MOOD | BUOYANT
Like a little forest elf, Lindsey Foy sees all the tiny things. Then she paints, or draws, or photographs what she sees. And we are the lucky ones, to have the gift of her vision. She gets our vote for badass, beautiful human this month.
When I look at her work, it takes me into the world of the minuscule. It makes me remember what I love about the magic which lives there. It makes my heart happy and buoyant and bright! If you can use some of that, read more about her in this week’s blog and follow her in all the places.
All my love, always.
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Every month we celebrate someone doing amazing things.
This month we’d like to introduce you to the badass human who is Lindsey Foy.
Born in Wyoming and raised in Colorado, Lindsey has played in the wilds of the western landscape for all of her young life. Her gaze drifts down to her footsteps as she pauses to see the most tiny things of our natural world—snails, water droplets, mushrooms, delicate intricacies of plants, stones and crystals. She melds her absorbed vision across three artistic disciplines—photography, painting, and tattoo artistry.
WHAT SHE SAID
“When I move into that tiny realm of photographing at ground level, for me it’s a safe space to zone in really close. It kind of feels like there’s so much magic underneath our feet, filled with patterns and the way the light shines. I always say ‘Don’t go on a hike with me!’ Because I will stop every five feet. I think I’ll be out there for fifteen minutes and then stay for hours. The act of photographing brings me into my own little world in that way.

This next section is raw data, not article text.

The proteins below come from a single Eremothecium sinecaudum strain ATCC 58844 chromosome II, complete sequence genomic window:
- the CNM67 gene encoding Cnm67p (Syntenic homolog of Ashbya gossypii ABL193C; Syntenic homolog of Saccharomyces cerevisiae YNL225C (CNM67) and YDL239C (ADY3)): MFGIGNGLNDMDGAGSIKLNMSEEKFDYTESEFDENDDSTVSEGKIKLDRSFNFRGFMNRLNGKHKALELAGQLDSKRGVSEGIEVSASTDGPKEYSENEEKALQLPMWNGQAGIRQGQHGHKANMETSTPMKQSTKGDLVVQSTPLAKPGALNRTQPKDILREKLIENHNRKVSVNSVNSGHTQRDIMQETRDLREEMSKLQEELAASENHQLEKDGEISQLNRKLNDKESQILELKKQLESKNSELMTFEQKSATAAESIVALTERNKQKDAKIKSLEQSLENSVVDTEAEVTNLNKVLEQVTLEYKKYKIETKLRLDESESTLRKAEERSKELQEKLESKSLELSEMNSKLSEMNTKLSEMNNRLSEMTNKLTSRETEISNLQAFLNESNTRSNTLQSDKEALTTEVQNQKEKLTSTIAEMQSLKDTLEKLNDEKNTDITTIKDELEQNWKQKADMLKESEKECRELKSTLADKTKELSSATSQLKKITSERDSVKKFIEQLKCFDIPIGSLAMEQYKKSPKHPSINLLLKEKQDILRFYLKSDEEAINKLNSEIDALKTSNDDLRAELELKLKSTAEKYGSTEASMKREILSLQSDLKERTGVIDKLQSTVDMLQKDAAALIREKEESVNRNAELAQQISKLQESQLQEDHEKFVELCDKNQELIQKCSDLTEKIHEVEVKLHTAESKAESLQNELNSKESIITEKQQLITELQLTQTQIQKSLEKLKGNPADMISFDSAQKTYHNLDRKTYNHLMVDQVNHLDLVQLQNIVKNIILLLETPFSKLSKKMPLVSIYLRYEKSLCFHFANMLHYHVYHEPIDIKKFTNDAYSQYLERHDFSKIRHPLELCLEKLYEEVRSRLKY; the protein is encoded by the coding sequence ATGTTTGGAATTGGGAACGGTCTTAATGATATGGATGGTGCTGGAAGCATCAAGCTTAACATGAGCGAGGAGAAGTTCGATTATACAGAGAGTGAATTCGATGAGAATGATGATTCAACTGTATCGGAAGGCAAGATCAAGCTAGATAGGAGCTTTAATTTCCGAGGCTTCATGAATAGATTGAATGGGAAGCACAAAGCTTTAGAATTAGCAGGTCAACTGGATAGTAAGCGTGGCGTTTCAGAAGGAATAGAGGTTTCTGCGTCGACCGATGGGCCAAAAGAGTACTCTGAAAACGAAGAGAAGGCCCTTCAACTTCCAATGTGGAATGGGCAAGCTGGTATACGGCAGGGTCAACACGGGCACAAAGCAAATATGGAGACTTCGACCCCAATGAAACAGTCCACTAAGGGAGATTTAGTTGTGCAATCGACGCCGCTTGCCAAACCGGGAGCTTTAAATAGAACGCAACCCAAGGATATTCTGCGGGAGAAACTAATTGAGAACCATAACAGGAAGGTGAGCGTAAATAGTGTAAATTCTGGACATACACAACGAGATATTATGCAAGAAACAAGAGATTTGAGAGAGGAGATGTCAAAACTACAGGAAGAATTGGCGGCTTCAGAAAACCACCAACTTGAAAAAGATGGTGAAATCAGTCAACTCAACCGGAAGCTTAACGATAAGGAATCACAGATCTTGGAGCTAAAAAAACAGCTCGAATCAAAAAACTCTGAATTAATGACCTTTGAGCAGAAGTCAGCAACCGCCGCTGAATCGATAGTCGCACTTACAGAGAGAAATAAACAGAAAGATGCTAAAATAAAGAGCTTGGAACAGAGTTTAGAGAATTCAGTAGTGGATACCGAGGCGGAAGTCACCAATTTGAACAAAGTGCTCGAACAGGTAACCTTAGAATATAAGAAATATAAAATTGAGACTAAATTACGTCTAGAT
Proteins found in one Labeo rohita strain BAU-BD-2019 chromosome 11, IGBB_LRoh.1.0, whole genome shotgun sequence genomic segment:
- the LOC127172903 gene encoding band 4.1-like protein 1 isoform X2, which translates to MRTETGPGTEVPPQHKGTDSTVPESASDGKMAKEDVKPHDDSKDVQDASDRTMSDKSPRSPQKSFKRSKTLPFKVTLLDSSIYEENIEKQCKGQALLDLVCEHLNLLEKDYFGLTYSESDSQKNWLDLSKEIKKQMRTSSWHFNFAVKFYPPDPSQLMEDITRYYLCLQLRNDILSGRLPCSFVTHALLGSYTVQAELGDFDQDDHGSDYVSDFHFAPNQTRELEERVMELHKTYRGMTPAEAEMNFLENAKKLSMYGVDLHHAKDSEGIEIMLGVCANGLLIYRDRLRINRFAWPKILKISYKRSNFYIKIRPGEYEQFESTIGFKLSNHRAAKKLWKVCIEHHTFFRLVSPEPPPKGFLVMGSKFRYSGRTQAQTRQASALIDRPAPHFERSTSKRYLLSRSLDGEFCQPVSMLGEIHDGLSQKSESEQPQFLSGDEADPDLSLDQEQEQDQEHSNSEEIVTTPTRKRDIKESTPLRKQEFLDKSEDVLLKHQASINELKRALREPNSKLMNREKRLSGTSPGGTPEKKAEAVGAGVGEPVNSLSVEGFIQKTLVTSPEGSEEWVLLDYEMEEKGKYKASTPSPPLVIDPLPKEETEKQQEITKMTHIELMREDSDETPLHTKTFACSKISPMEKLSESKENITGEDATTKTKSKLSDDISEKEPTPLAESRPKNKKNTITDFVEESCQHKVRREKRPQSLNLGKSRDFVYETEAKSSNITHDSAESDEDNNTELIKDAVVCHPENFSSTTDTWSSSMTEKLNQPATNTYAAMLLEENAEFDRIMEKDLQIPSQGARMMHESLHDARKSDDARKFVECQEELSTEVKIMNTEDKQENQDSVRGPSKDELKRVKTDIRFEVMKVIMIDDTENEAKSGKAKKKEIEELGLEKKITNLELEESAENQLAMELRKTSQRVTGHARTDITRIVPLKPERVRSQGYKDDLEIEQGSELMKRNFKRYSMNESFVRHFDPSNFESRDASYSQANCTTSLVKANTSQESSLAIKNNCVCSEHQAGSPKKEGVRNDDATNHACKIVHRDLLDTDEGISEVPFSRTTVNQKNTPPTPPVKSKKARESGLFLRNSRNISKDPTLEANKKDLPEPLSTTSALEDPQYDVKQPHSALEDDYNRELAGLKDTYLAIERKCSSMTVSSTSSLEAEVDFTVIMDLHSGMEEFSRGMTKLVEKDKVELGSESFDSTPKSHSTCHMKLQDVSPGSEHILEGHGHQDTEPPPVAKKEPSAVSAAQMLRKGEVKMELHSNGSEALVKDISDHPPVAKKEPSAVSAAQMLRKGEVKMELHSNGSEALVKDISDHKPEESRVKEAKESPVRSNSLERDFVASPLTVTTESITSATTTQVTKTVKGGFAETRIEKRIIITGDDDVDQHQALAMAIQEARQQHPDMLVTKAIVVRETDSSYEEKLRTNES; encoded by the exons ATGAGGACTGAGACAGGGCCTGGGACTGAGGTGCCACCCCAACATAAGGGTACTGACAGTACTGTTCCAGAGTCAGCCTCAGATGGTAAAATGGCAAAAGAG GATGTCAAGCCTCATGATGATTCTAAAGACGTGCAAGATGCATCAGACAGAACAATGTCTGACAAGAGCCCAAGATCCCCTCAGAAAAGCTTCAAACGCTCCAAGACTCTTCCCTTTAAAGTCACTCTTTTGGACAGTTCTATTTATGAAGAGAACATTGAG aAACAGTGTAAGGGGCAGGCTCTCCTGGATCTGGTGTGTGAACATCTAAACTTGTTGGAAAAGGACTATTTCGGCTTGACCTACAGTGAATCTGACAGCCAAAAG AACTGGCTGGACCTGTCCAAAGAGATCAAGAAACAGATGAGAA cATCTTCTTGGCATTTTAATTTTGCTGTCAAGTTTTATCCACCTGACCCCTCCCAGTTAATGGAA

My painting is different. First it was just a way to process my own feelings, then it turned into something I could share. Tattooing is something that brings everything together and makes it possible for me to make a living. It’s sort of like a mind-reading game, tattooing. Making something that works for the client comes from just knowing what colors go well together and how light falls on things. It’s almost like painting, just with different tools.”
Lindsey talks about her childhood as a time when she played make-believe and built things with her Dad, a welder and artist in his own right. They constructed piñatas together over various birthdays—a witch, a horse, and others. Though she was a good student throughout her school years, she says art was what she always really loved.
This past, pandemic year has been rough on artists. Lindsey has taken work when possible, and just recently began working full days of tattooing again. She sold a number of her paintings and photographs, including one of her favorites, a large painting entitled Hypnopompia. It features a woman curled in a fetal position against a black background, with a yellow-feathered bird also enfolded and suspended above the woman. It is a stunning piece, and was difficult for Lindsey to part with. She says it surprises her still, that she can paint something deeply personal and then have someone really want to have it. She says she thinks, “You want my insides?” Laughing as she says this, Lindsey’s natural playfulness bubbles up.